In the footsteps Her Majesty the Queen – a visit to Sandringham House

We knew that we couldn’t leave this area of Norfolk without visiting Sandringham – it was less than 10 miles from where we were staying after all.

This is such a lovely part of the world.  As you leave the main road and head towards Sandringham itself you find yourself driving along a wide tree-lined avenue; here you can park up for a picnic and to take walks in the woods.

Having already had lunch we continued to the spot where you find the house and church on the right side of the road (neither visible from the road), and on the left a large open area and a shop, café and toilets adjacent to the, free, parking.

The cost to visit the house, gardens and museum is £15.50 for each adult (£10 each if you don’t want to visit the house).  It is worth it – the house is charming, and knowing that the royals use it as a much loved home in the winter makes it all the more special.


As you enter you immediately see items that the royals use daily whilst in residence, and there are numerous members of staff on hand to give you those little details that bring everything to life.  We even met a lady who is on the winter staff and so was able to tell us that ‘this is where the queen sits when going through her correspondence each morning with her lady in waiting..’


The entrance to the Saloon at Sandringham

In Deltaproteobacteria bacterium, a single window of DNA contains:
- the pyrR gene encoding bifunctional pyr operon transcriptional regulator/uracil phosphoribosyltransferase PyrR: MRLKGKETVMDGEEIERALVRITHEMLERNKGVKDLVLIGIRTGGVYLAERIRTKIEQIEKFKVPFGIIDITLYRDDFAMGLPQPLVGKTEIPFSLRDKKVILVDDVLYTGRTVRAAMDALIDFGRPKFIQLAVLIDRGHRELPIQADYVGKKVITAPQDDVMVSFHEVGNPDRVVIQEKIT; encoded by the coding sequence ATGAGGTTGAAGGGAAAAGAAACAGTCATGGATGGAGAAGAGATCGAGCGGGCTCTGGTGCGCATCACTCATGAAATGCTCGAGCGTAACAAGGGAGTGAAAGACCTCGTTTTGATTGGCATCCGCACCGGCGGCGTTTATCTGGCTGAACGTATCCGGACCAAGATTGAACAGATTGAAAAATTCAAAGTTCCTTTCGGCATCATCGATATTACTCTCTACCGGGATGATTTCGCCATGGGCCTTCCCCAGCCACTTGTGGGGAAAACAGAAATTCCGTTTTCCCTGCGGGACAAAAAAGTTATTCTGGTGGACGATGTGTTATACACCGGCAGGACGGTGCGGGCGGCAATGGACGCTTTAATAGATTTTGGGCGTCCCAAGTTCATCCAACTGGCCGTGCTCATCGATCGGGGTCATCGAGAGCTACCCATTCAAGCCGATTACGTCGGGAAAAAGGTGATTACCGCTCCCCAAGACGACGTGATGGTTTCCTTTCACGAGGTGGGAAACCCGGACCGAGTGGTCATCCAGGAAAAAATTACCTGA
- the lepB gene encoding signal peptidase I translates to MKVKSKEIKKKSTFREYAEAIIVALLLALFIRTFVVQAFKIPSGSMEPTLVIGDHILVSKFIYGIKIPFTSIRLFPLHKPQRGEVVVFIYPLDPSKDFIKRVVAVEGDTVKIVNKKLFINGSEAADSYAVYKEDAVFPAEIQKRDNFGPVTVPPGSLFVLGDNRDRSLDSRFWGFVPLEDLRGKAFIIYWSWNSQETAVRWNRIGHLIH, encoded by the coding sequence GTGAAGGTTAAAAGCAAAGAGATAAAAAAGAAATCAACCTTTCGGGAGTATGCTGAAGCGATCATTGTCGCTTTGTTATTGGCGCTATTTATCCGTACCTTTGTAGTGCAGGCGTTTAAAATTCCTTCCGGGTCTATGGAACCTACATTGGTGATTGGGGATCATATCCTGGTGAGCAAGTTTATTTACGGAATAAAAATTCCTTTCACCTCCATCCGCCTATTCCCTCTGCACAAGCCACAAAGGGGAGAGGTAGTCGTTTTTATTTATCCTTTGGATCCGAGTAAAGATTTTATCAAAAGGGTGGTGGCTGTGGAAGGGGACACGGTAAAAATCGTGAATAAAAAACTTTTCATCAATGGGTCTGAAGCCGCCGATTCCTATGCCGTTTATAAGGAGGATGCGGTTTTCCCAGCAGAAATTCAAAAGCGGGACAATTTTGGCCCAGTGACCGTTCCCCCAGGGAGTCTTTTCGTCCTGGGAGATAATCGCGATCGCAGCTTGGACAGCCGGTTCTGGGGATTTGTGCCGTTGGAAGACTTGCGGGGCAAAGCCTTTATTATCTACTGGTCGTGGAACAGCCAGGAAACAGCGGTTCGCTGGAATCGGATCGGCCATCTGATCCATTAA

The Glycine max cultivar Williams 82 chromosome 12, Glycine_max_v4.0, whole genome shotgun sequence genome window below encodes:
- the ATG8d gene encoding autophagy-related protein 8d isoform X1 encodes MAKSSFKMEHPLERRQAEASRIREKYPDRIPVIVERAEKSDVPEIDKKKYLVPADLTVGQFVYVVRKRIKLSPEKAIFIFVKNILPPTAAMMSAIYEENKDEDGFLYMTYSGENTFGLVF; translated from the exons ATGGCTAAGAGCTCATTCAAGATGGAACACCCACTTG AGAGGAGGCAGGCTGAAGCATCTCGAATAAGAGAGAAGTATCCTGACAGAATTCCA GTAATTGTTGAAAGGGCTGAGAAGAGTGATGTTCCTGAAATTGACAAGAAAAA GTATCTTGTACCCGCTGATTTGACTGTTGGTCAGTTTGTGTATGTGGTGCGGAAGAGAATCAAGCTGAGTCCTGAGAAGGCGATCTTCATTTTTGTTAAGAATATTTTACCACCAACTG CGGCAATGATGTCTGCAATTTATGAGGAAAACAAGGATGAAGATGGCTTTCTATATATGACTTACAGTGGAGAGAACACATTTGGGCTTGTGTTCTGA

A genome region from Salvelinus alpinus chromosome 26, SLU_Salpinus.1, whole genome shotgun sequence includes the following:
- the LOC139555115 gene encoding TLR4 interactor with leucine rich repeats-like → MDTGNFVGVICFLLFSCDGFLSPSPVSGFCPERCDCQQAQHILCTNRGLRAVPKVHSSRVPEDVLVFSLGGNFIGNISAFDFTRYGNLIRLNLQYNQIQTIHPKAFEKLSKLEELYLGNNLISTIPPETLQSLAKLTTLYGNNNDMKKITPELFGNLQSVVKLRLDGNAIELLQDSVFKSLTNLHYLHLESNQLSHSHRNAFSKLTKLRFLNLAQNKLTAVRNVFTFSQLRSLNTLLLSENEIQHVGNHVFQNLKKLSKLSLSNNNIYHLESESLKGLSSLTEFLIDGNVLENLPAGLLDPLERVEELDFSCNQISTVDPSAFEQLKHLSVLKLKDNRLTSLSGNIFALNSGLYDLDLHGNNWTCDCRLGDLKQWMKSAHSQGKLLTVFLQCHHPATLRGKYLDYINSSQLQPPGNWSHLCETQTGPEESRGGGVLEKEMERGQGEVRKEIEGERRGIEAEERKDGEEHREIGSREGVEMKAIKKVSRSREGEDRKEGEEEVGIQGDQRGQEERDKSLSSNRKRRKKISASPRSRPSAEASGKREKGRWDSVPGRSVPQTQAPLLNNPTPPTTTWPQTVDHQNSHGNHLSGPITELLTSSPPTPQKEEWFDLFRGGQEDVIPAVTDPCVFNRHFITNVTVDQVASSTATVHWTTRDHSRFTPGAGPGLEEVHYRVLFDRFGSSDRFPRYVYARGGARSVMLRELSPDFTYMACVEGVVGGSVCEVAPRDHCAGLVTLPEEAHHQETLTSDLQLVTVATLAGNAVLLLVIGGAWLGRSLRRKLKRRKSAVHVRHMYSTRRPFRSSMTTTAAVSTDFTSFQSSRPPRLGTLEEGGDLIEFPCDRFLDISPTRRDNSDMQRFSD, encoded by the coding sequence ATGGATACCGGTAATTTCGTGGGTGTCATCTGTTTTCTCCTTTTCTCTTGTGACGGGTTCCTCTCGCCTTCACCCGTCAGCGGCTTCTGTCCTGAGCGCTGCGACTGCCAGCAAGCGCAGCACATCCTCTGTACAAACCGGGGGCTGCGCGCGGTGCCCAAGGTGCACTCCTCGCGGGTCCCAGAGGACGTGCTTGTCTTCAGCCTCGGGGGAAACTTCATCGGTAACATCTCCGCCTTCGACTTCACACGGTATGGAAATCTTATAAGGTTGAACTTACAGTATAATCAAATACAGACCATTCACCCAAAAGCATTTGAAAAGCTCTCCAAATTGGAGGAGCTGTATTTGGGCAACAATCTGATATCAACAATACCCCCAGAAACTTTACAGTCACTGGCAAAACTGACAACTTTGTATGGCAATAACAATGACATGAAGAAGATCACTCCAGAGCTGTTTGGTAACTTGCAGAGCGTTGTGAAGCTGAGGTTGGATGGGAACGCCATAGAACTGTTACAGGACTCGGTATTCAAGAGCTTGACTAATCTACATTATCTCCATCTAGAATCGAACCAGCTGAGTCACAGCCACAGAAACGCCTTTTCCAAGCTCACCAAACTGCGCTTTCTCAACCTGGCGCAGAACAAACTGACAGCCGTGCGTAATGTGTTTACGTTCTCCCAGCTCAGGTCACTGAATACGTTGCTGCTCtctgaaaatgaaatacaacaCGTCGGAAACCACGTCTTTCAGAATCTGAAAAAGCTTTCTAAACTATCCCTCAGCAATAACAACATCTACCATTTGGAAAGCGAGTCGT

The house is owned by the Queen and all the contents belong to her personally as well.  It really is an interesting and informative tour, but no photography is allowed inside the house, which is understandable (although it doesn’t stop people from trying it on..)

The museum is housed in the old coach house and stables.  There is so much to see here including carriages, cars, bicycles, even a fire-engine!

In the old stables, still complete, with the original stalls, is a tearoom – I had a rather nice slice of Victoria sponge in here 🙂

The gardens are beautiful with various walks, the lake and a ‘nest’ visible across the lake towards the house.

Eventually you come to the church which is rather lovely.  The altar-piece and pulpit are both very ‘rich’ – clearly crafted from silver.  There are plagues to many royals evident within the church.

The following day we moved on to Stamford as we wanted to go to Rutland Water.  In the afternoon we visited Stamford itself, a very pretty stone built town with several churches, a pretty riverside and a number of independent shops & pubs as well as the usual chains.

There used to be a castle here which is explained on an information board near the river.

We had a quick drink before heading back to the van.  We didn’t choose the best establishment, but it was a good spot for people watching!


The following day we cycled around Rutland Water and I will recount this in my next post 🙂


Author: MandoraTheExplorer

Having given up full-time work we currently work a year to travel for 4-5 months, and we're hoping to continue this until we can retire properly! Currently living, and loving, life to the full :)


memories and moments spent travelling

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